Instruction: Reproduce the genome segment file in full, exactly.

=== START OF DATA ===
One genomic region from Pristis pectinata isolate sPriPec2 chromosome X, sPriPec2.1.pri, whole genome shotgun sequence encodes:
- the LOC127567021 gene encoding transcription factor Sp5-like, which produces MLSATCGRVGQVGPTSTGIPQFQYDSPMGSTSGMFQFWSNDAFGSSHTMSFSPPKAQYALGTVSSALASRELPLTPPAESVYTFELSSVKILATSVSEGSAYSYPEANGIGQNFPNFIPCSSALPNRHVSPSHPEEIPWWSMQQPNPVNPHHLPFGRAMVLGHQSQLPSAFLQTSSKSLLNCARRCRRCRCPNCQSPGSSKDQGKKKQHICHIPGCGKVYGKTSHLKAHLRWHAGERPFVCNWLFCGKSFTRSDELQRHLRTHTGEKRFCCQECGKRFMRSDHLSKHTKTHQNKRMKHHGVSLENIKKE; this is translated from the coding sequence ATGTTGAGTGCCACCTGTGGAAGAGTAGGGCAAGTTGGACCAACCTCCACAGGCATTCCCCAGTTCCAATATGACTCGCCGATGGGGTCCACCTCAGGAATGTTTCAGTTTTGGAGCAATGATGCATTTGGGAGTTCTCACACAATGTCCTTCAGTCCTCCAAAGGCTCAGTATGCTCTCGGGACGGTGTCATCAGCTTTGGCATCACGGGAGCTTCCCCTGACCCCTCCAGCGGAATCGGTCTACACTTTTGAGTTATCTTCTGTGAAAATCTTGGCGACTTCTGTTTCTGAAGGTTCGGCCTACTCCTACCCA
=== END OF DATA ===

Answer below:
One genomic region from Pristis pectinata isolate sPriPec2 chromosome X, sPriPec2.1.pri, whole genome shotgun sequence encodes:
- the LOC127567021 gene encoding transcription factor Sp5-like, which produces MLSATCGRVGQVGPTSTGIPQFQYDSPMGSTSGMFQFWSNDAFGSSHTMSFSPPKAQYALGTVSSALASRELPLTPPAESVYTFELSSVKILATSVSEGSAYSYPEANGIGQNFPNFIPCSSALPNRHVSPSHPEEIPWWSMQQPNPVNPHHLPFGRAMVLGHQSQLPSAFLQTSSKSLLNCARRCRRCRCPNCQSPGSSKDQGKKKQHICHIPGCGKVYGKTSHLKAHLRWHAGERPFVCNWLFCGKSFTRSDELQRHLRTHTGEKRFCCQECGKRFMRSDHLSKHTKTHQNKRMKHHGVSLENIKKE; this is translated from the coding sequence ATGTTGAGTGCCACCTGTGGAAGAGTAGGGCAAGTTGGACCAACCTCCACAGGCATTCCCCAGTTCCAATATGACTCGCCGATGGGGTCCACCTCAGGAATGTTTCAGTTTTGGAGCAATGATGCATTTGGGAGTTCTCACACAATGTCCTTCAGTCCTCCAAAGGCTCAGTATGCTCTCGGGACGGTGTCATCAGCTTTGGCATCACGGGAGCTTCCCCTGACCCCTCCAGCGGAATCGGTCTACACTTTTGAGTTATCTTCTGTGAAAATCTTGGCGACTTCTGTTTCTGAAGGTTCGGCCTACTCCTACCCA